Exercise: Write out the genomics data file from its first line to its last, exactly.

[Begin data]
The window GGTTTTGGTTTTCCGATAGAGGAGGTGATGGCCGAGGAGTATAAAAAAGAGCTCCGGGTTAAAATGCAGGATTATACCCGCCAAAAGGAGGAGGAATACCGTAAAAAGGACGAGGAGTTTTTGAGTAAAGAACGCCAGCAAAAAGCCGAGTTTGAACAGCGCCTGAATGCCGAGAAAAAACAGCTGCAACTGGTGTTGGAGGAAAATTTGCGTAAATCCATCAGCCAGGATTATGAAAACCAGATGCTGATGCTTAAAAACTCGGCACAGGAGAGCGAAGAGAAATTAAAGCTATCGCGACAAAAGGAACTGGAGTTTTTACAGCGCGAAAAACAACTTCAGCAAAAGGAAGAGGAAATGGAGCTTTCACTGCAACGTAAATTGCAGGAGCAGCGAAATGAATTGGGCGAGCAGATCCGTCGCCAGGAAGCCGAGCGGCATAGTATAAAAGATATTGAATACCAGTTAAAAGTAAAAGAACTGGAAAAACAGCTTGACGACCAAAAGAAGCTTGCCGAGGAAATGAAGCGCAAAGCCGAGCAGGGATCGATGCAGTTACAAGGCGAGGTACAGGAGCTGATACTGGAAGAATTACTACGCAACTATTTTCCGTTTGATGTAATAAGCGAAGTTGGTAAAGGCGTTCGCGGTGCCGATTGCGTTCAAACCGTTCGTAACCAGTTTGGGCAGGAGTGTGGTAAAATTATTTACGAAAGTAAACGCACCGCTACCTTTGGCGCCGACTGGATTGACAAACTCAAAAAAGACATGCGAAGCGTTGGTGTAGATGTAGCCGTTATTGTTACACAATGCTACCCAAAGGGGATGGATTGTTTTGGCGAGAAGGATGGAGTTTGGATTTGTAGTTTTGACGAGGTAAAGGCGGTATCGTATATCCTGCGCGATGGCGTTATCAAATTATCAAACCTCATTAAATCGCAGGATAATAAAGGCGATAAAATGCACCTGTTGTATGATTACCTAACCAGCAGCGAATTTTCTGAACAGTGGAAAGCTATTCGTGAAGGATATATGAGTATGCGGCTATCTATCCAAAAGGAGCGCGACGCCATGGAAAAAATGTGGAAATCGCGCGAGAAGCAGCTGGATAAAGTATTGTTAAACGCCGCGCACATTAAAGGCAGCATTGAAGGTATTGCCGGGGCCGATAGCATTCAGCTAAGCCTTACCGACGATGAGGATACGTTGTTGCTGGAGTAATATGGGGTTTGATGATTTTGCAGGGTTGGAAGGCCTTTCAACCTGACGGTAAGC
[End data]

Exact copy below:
The window GGTTTTGGTTTTCCGATAGAGGAGGTGATGGCCGAGGAGTATAAAAAAGAGCTCCGGGTTAAAATGCAGGATTATACCCGCCAAAAGGAGGAGGAATACCGTAAAAAGGACGAGGAGTTTTTGAGTAAAGAACGCCAGCAAAAAGCCGAGTTTGAACAGCGCCTGAATGCCGAGAAAAAACAGCTGCAACTGGTGTTGGAGGAAAATTTGCGTAAATCCATCAGCCAGGATTATGAAAACCAGATGCTGATGCTTAAAAACTCGGCACAGGAGAGCGAAGAGAAATTAAAGCTATCGCGACAAAAGGAACTGGAGTTTTTACAGCGCGAAAAACAACTTCAGCAAAAGGAAGAGGAAATGGAGCTTTCACTGCAACGTAAATTGCAGGAGCAGCGAAATGAATTGGGCGAGCAGATCCGTCGCCAGGAAGCCGAGCGGCATAGTATAAAAGATATTGAATACCAGTTAAAAGTAAAAGAACTGGAAAAACAGCTTGACGACCAAAAGAAGCTTGCCGAGGAAATGAAGCGCAAAGCCGAGCAGGGATCGATGCAGTTACAAGGCGAGGTACAGGAGCTGATACTGGAAGAATTACTACGCAACTATTTTCCGTTTGATGTAATAAGCGAAGTTGGTAAAGGCGTTCGCGGTGCCGATTGCGTTCAAACCGTTCGTAACCAGTTTGGGCAGGAGTGTGGTAAAATTATTTACGAAAGTAAACGCACCGCTACCTTTGGCGCCGACTGGATTGACAAACTCAAAAAAGACATGCGAAGCGTTGGTGTAGATGTAGCCGTTATTGTTACACAATGCTACCCAAAGGGGATGGATTGTTTTGGCGAGAAGGATGGAGTTTGGATTTGTAGTTTTGACGAGGTAAAGGCGGTATCGTATATCCTGCGCGATGGCGTTATCAAATTATCAAACCTCATTAAATCGCAGGATAATAAAGGCGATAAAATGCACCTGTTGTATGATTACCTAACCAGCAGCGAATTTTCTGAACAGTGGAAAGCTATTCGTGAAGGATATATGAGTATGCGGCTATCTATCCAAAAGGAGCGCGACGCCATGGAAAAAATGTGGAAATCGCGCGAGAAGCAGCTGGATAAAGTATTGTTAAACGCCGCGCACATTAAAGGCAGCATTGAAGGTATTGCCGGGGCCGATAGCATTCAGCTAAGCCTTACCGACGATGAGGATACGTTGTTGCTGGAGTAATATGGGGTTTGATGATTTTGCAGGGTTGGAAGGCCTTTCAACCTGACGGTAAGC